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The Margin: Woman gets $688.35 ER bill for spending 7 hours in the waiting room — without being treated

A Georgia woman spent seven hours waiting for emergency room staff to check out her head injury, and left before receiving any treatment. But the real headache began when the hospital billed her almost $700 for the visit a few weeks later. 

“I didn’t get my vitals taken, nobody called my name. I wasn’t seen at all,” Taylor Davis told a local Fox affiliate. 

She said that she went to Emory Decatur Hospital ER in July for a head injury, and waited as long as she could stand it. “I sat there for seven hours. There’s no way I should be sitting in an emergency room … for seven hours,” she said. So she went home. And was charged $688.35 for the ordeal.

Davis said she called the hospital after receiving the surprise medical bill, because she was convinced it was a mistake. But she says that she was told, “it’s hospital protocol even if you’re just walking in and you’re not seen. When you type in your Social [Security number], that’s it. You’re going to get charged regardless,” she said. 

““I’m very reluctant to go to the hospital now.” ”

Fox 5 in Atlanta saw a copy of her past due notice for $688.35, as well as an email that she received from an Emory Healthcare patient financial services employee that read, “You get charged before you are seen. Not for being seen.” 

Representatives from Emory Healthcare were not immediately available for comment. But Emory Healthcare sent the following statement to Fox 5 in Atlanta: “Emory Healthcare takes all patient concerns seriously and appreciates this has been brought to our attention. Our teams are currently looking into this matter and will follow up directly with the individual.” 

Davis said this would probably prevent her from seeking medical attention in the future. “I’m very reluctant to go to the hospital now. That’s kind of like the last resort now. Seeing that they’re able to bill you for random things, it doesn’t make me want to go. So that’s not good,” she said.

The story, which published online over Halloween weekend, was soon the top post on Reddit’s homepage on Monday afternoon, drawing roughly 6,000 comments from people sharing their own surprise medical bill stories.

Indeed, Davis is not alone here. One in five Americans who undergo elective surgery get hit with unexpected out-of-network medical bills, according to a 2020 study of almost 350,000 people. And those suffering sticker shock ended up owing $2,011 more than they were expecting, on average. And nearly one in five families who delivered babies in 2019 may have gotten at least one surprise bill for the delivery and/or newborn hospitalization, with an average bill of $744, another study estimates.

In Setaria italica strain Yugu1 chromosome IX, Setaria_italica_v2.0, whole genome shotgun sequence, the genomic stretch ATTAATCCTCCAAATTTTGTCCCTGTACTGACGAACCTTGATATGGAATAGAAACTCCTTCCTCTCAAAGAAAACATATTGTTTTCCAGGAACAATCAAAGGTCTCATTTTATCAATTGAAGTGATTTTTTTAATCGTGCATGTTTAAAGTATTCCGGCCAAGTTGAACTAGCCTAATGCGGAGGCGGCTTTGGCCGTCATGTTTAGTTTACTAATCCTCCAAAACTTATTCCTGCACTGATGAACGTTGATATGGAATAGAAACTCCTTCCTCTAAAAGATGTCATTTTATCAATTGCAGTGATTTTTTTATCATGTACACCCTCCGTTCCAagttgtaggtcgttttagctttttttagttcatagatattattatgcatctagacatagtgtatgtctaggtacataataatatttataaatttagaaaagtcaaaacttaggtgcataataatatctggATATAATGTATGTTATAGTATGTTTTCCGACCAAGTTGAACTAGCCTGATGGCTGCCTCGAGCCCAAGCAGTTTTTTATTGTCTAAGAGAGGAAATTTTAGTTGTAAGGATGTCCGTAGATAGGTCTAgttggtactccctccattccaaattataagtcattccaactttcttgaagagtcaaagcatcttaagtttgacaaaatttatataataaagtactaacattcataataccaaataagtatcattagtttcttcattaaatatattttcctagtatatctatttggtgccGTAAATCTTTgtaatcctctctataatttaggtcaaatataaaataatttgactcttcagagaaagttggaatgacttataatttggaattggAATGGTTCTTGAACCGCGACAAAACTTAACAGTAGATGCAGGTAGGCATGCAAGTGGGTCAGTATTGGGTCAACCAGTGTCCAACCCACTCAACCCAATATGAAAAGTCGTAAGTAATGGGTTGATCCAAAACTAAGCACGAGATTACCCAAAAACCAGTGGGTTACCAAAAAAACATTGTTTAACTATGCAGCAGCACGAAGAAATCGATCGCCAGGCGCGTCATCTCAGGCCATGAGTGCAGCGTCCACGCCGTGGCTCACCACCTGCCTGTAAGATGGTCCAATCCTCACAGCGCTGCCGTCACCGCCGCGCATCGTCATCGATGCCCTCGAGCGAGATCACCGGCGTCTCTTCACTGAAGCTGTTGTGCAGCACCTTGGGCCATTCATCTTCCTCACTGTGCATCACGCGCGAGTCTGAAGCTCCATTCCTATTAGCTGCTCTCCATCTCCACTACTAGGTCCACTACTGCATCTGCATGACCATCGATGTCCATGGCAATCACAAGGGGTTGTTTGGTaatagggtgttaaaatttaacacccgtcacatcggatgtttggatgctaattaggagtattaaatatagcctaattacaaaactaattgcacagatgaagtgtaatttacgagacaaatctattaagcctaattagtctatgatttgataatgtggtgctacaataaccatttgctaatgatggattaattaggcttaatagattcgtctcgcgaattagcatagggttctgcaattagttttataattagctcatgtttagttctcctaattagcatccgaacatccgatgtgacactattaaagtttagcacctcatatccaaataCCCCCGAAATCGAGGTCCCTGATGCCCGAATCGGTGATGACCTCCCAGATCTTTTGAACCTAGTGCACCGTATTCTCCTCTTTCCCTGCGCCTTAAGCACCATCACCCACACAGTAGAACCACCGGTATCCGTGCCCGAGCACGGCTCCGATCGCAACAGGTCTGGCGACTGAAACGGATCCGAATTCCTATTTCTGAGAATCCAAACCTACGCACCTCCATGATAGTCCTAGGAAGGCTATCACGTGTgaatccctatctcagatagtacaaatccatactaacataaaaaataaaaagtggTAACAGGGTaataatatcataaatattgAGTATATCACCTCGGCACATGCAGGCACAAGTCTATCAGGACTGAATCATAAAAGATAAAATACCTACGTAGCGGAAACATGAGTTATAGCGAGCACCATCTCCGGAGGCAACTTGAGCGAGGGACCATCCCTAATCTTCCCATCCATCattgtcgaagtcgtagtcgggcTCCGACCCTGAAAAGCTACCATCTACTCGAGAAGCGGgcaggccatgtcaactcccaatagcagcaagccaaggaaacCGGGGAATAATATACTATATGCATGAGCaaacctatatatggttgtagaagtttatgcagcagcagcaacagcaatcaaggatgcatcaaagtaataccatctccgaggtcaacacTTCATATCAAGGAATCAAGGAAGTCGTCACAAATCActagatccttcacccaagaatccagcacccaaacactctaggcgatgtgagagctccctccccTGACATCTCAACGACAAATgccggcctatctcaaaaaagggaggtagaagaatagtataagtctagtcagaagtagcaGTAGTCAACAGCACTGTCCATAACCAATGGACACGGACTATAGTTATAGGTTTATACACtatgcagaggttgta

Read more: 1 in 5 Americans get hit with a surprise medical bill after elective surgery — here’s how much they pay and how to avoid it

Earlier in the pandemic, men and women getting hit with surprise bills after getting treated for COVID-19 also made headlines. One survivor who spent six weeks in a Seattle ICU ran up a $1.1 million medical tab, although he was quite fortunate in that his insurance paid most of the bill. (If you’re curious, here’s how his $1,122,501.04 bill breaks down.) 

But research shows that people making less than $35,000 a year have the most difficulty paying medical, dental or prescription drug bills. 

Help could be on the way. Former President Donald Trump signed a federal rule requiring hospitals to publicly list the cost of many of their services in accessible, consumer-friendly language, which went into effect on Jan. 1, 2021. This includes X-rays, outpatient visits, imaging and laboratory tests, or bundled services such as a colonoscopy. 

Read more: As of Jan. 1, hospitals must publicly list their prices — here’s what they won’t reveal

And President Joe Biden’s consumer protections against surprise medical bills, which includes being protected from unexpected charges if an out-of-network clinician takes part in a surgery or procedure conducted at an in-network hospital, is on track to take effect on Jan. 1, 2022.

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